As Mr Richardson (RIS) explains, languages help students to develop a wide range of life skills, and there's "almost an expectation that new graduates be multi-lingual."
"If companies are going to invest in an employee, they want to know that individual could serve them globally and if operations have to shift from Germany to Mexico, that the employee would be able to adapt. Multi-lingual candidates are perceived as more articulate, more versatile and more open to new ideas and opportunities.
"Quite simply, candidates that demonstrate an aptitude for language are perceived to be more employable, even if the languages in which they have fluency do not serve the principal markets for the employer. "
Bilingualism can open up a world of opportunities. Learning a language goes far beyond being able to converse in that language, and students are encouraged to understand the languages they are learning within a global context.
Amelie Langdon, a French teacher at NAS Dubai, says;
"It is about discovering places, understanding the people from that country in a deep and meaningful way, knowing about their history and their experiences that forged their identity. It is also about becoming familiar and respecting different customs and traditions from our own."
Mr Richardson (RIS) highlights the importance of students studying both their home language and an additional language.
"As a truly international school, RIS pupils are highly internationally minded very aware of different cultures, traditions and beliefs around the world. This is a carefully planned part of our taught curriculum which is supported by pupils’ interactions with each other and their teachers.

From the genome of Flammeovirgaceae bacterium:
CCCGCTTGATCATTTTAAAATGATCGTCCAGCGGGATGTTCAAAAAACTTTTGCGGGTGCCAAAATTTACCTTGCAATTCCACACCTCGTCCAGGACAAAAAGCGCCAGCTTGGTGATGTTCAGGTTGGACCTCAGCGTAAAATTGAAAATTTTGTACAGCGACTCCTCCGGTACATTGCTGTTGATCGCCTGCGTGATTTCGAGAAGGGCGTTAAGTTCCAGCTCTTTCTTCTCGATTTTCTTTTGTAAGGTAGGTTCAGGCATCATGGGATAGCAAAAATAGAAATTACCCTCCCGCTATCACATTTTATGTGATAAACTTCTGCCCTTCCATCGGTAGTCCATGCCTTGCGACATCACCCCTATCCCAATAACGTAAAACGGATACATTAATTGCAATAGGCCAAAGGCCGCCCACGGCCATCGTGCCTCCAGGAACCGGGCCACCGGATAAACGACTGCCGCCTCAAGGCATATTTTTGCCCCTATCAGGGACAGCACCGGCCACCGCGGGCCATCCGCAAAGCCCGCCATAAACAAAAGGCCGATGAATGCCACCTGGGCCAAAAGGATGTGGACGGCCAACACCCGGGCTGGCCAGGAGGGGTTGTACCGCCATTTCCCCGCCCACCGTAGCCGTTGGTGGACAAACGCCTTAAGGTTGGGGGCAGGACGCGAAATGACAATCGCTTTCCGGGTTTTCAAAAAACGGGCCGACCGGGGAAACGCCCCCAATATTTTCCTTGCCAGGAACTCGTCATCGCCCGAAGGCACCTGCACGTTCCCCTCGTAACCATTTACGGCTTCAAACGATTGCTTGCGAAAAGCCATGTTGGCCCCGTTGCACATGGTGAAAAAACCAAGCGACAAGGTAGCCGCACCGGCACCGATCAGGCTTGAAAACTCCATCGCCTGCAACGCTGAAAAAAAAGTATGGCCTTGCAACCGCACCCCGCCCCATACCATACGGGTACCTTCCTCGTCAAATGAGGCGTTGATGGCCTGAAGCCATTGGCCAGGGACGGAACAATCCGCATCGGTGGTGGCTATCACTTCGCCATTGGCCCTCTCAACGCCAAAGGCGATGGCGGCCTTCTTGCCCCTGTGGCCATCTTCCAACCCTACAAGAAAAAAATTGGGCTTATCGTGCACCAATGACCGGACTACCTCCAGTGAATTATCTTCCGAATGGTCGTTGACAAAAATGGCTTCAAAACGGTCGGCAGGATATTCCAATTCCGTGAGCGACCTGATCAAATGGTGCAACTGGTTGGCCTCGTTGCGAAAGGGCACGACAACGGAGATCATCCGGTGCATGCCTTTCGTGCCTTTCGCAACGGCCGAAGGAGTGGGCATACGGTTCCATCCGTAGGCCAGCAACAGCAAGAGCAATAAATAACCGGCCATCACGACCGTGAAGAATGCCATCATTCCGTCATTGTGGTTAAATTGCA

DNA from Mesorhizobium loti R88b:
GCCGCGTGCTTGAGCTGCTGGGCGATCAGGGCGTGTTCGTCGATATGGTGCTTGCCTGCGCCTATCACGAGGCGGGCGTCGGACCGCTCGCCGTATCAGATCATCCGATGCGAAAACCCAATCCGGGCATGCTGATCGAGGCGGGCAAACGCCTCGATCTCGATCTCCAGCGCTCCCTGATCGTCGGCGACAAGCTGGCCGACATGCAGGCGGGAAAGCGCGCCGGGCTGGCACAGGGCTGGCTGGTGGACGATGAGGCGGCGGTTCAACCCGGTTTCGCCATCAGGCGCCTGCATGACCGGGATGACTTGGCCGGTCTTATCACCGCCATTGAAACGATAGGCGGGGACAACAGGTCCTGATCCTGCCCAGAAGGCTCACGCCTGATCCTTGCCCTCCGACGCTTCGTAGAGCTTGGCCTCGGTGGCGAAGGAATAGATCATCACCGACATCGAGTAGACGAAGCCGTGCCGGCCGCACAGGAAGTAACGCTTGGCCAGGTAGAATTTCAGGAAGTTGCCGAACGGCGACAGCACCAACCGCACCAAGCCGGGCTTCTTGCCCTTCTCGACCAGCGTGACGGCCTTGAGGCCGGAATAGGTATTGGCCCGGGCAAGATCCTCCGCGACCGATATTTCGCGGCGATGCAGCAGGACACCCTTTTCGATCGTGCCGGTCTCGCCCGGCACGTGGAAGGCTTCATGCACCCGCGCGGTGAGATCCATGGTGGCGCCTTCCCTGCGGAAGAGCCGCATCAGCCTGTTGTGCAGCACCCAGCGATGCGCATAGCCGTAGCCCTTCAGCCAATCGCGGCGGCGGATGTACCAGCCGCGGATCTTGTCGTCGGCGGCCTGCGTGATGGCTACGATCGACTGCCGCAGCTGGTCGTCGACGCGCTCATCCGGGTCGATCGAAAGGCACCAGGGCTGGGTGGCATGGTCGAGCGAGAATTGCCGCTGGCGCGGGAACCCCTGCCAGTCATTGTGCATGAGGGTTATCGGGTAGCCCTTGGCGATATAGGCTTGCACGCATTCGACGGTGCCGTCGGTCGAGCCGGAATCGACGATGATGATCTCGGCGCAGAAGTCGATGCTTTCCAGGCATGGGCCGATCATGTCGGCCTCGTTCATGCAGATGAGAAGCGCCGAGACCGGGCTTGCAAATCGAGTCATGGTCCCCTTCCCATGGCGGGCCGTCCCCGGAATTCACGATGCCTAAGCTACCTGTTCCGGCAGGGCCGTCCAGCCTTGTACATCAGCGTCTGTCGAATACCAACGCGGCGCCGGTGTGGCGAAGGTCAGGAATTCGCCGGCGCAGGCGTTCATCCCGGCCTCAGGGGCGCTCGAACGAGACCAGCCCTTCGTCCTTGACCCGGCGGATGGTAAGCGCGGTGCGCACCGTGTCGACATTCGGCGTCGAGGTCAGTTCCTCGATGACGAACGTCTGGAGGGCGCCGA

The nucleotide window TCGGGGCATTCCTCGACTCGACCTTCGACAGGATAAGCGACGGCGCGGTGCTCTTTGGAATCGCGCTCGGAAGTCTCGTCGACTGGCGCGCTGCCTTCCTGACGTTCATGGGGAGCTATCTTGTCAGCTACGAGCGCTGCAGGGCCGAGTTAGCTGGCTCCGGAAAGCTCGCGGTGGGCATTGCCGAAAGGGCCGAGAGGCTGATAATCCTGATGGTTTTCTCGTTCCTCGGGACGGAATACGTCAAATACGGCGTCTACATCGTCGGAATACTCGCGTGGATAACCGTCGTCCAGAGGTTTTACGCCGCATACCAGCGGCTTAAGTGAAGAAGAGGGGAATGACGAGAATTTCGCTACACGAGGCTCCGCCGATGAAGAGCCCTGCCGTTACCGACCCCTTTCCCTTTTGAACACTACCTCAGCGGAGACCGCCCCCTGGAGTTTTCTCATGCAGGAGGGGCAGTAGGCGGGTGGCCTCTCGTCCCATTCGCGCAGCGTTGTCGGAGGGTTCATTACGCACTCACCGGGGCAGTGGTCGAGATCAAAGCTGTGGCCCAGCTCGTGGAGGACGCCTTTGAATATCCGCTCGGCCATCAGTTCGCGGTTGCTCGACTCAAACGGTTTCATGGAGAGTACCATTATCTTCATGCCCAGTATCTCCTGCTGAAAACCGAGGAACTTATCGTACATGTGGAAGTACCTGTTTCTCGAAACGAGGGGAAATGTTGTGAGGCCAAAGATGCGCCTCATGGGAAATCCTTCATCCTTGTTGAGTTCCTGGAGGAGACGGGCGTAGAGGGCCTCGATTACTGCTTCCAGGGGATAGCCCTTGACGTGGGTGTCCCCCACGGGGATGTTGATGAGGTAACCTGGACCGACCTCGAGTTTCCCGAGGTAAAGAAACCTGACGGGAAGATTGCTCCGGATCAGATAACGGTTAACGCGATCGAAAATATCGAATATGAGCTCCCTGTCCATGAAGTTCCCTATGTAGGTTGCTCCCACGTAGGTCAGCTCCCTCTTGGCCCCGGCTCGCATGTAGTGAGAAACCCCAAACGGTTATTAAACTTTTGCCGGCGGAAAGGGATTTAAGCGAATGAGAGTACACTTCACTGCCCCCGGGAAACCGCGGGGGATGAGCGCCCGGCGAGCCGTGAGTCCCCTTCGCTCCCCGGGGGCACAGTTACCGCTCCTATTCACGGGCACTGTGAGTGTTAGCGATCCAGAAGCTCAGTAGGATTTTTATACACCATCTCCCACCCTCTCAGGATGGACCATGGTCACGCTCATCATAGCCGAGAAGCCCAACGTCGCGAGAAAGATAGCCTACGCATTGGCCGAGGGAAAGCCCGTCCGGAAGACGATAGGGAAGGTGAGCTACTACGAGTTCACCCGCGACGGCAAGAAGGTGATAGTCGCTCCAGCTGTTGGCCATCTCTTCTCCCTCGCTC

"Language learning enhances this appreciation, whether it is in the context of the modern foreign language framework or our diverse Mother Tongue programme in which pupils see their peers learning French, Spanish, German, Russian, Hindi, Swedish or Italian to maintain their linguistic and cultural connection with home."
Not only do students learn the communicative skills necessary for learning a second language in other parts of the school curriculum, but learning a language can also help children to make sense of the world around them.
Mr Richardson (RIS) explains.
"This cannot usually be done through an understanding of one subject area in isolation, rather it depends on a combination of areas of learning. Understanding the connection between language and identity, for example, supports learning around the nature of conflict in history, for example."
Sarah Medina, a Spanish teacher at NAS Dubai, says:
"The earlier we learn a language the better, as we are like little sponges when we are young children, able to absorb information at a much faster speed than when we are older. However, it is never too late to learn a language, and learning a language should be encouraged as it is great exercise for the brain and can be great fun too!"
While research suggests that the critical age for learning a new language as a native speaker is between two and four years old, there isn’t a hard and fast rule where age is concerned.
As Mr Richardson (RIS) explains, "true fluency certainly seems more prevalent in young people who started learning languages from a very early age." However, to meet the needs of its diverse, international community of students, the school focuses on English development in the early years before offering other language options.
"New pupils joining our school with limited English fluency at any age are provided with English language support through our EAL team and the outstanding progress these pupils make, regardless of their age at joining, is clear evidence it is never too late to learn a language."